After all, the example of Sweden has already made it clear that there can be quite a long time between a formal invitation and the real membership. For Ukraine, Ukraine could have been  invited, but also been presented a condition that the ratification of the accession treaty would start not now, while the war is still going on, but when it is assessed that the circumstances of the war no longer prevent it. There are two separate geopolitically important steps in the process of becoming a NATO member: (1) the invitation to become a member of NATO, and (2) becoming a member of NATO. Each of them sends a strong political signal on its own and can be separated in time. Vilnius Summit could have sent the first signal – an invitation – distinctly from the membership. However, for some reason Western leaders ran away from the possibility of inviting Ukraine to join already in Vilnius, citing the threat of World War III if Ukraine became a NATO member during the war. Despite that no one (not even Ukraine) offered or asked for such membership during the war.

Thus, there were no serious business arguments for not inviting Ukraine. It was simply a missed opportunity to do so. And then the question is: why? Why did Germany and, in particular, the US resist to extend such an invitation? What factor accounts for their cautious or geopolitically unwise approach?

If there is no serious explanation that Ukraine still does not meet some of the NATO criteria, then one must inevitably conclude that the only such serious factor in why Ukraine still has not received an invitation, and about which one dare not go public, is the “Putin factor” and its impact on Western geopolitical thinking. Some in the West may still feel that Putin has a veto right over NATO enlargement in his own sphere of interest (which he clearly had in the Western mind in Bucharest in 2008 and had been holding there until 24 February 2022). Some may fear that such a NATO decision would escalate the military situation and provoke an unpredictable response from Putin (although the West’s geopolitical weakness and the still ongoing non-invitation of Ukraine is precisely what provoked Putin’s current aggression); some may fear that inviting Ukraine to join NATO could bring down the already weak Putin regime and bring some prigozhins to power (although why the West should care about Putin’s survival and why Putin is better than Prigozhin remains completely unclear).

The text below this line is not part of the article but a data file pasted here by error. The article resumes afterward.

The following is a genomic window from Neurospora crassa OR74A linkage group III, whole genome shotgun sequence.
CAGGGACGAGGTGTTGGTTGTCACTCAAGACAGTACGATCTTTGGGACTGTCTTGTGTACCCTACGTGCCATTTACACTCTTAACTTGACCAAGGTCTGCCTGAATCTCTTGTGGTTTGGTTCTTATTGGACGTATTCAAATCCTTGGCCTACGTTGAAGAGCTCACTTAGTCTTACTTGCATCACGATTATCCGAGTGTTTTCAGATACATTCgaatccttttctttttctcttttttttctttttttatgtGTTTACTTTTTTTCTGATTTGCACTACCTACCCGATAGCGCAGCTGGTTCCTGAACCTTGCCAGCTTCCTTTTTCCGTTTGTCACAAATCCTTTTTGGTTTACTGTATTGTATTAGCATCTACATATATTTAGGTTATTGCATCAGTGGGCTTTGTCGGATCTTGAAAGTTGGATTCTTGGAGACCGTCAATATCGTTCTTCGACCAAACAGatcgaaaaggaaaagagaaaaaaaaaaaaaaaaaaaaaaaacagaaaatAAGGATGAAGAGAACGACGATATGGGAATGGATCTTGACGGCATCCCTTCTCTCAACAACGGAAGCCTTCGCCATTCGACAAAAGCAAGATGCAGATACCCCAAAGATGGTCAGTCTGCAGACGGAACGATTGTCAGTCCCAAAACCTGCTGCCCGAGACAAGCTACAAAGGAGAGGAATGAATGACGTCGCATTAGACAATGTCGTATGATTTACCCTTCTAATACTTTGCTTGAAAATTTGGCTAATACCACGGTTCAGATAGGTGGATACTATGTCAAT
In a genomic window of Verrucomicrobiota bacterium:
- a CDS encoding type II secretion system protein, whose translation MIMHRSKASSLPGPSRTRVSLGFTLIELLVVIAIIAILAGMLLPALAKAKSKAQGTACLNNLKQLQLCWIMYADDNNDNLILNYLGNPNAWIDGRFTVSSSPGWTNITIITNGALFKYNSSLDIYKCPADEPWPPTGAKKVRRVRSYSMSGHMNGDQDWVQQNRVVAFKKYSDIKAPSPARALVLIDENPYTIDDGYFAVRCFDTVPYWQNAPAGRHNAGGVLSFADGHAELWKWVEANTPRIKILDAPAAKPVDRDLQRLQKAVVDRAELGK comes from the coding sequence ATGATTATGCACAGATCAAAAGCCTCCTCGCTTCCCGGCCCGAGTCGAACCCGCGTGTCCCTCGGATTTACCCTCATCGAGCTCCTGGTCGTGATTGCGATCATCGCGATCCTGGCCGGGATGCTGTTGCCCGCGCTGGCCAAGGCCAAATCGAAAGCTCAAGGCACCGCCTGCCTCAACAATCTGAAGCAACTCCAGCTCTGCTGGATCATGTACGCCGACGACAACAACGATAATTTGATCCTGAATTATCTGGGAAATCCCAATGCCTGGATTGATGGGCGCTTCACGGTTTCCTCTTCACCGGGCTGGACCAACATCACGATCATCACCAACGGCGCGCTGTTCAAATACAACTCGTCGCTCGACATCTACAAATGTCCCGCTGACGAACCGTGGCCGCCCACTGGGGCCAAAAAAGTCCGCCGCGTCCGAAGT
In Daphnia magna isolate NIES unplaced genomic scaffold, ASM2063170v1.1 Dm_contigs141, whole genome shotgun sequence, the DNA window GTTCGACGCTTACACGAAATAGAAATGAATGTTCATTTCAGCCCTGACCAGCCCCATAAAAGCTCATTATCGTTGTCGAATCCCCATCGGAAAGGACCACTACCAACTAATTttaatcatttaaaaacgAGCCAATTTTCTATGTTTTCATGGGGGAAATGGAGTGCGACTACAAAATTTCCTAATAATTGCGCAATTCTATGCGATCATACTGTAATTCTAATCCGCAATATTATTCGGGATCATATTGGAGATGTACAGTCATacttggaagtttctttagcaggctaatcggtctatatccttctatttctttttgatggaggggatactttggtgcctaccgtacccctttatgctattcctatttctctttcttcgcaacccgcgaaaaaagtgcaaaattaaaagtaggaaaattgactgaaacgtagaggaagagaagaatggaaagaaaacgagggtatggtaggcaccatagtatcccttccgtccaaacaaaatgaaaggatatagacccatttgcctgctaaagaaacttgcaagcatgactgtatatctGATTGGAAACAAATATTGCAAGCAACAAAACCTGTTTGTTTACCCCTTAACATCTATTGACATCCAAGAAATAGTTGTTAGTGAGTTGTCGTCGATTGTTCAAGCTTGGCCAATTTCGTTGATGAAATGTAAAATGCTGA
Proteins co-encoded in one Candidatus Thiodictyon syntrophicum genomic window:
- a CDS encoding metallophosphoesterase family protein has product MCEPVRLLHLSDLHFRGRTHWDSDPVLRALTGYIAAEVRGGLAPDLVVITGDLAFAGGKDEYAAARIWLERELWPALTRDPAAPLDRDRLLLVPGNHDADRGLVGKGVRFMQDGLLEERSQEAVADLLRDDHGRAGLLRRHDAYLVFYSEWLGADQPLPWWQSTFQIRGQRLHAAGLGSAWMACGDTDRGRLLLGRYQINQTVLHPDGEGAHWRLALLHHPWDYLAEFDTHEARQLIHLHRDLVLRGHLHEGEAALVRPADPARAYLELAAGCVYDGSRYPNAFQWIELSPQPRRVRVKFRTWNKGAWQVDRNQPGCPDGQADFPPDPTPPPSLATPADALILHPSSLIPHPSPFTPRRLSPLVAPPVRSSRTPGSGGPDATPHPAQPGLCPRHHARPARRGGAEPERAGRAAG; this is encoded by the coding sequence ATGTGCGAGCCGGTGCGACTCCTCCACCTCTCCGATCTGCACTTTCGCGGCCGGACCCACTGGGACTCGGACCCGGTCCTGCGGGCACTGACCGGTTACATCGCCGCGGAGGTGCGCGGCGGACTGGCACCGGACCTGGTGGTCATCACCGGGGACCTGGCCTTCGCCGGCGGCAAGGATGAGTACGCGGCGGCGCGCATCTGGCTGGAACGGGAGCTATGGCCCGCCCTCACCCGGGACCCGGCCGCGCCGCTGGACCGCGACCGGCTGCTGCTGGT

In any case, it is clear that the “Putin factor” still plays an important role in Western thinking. It may be diminishing, but it is still important. This is what the non-invitation of Ukraine at the Vilnius Summit reveals. This is the moment of “Vilnius Sobering-up”: the West must have a clear strategy with regard to the “Putin factor”, that is to say, it must have a clear strategy as to what kind of Russia’s future the West expects to be after Ukraine wins the war. After that the invitation to Ukraine will no longer scare some Western capitals.

A wise and courageous Western policy towards Ukraine is the only way in which the West can also help Russia to transform itself into a normal type of state. This requires the West to believe that Russia, too, can say goodbye to the “Putin factor”; to believe that democracy is also possible in Russia, and that, after Ukraine defeats Russia on the military front, a window of opportunity will open up for such a transformation of Russia. Only by believing in such a possibility will the West no longer fear Ukraine’s crushing victory (and give it the weapons it needs to do so), nor Ukraine’s NATO membership (and invite it to join the Alliance), nor Ukraine’s becoming a member of the EU, thus creating economic success for Ukraine. It is those Western leaders who still do not believe in Russia’s ability to transform itself are afraid of the “Putin factor” and do not dare to invite Ukraine to join NATO. Those who believe in such a possibility are no longer afraid of the “Putin factor”. And they are no longer afraid to invite Ukraine.

This is the essence of the “Vilnius Sobering-up”: not only are we facing new challenges on Ukraine’s path to NATO; we are also facing new challenges on Russia’s transformation path. These two are intrinsically interlinked, and it is our duty to address them both at the same time. For the sake of Ukraine and for the sake of a different Russia. It is also our duty to explain this constantly and loudly throughout the West, with the help of all like-minded people. Otherwise, the West and NATO will continue to tread in our region between the fine words constantly repeated in Budapest, Bucharest and Vilnius about security guarantees and future memberships, but without distancing themselves from the “Putin factor”, thereby losing more and more of their geopolitical credibility.

When “sobering-up” and “awakening” occur in geopolitics, it is also an awakening from the nice, but empty words and one simply does not want to hear them any more.

It is always worth hoping that, after the NATO Summit, it was not only Vilnius that had a “Vilnius Sobering-up” moment, but also Washington and Berlin.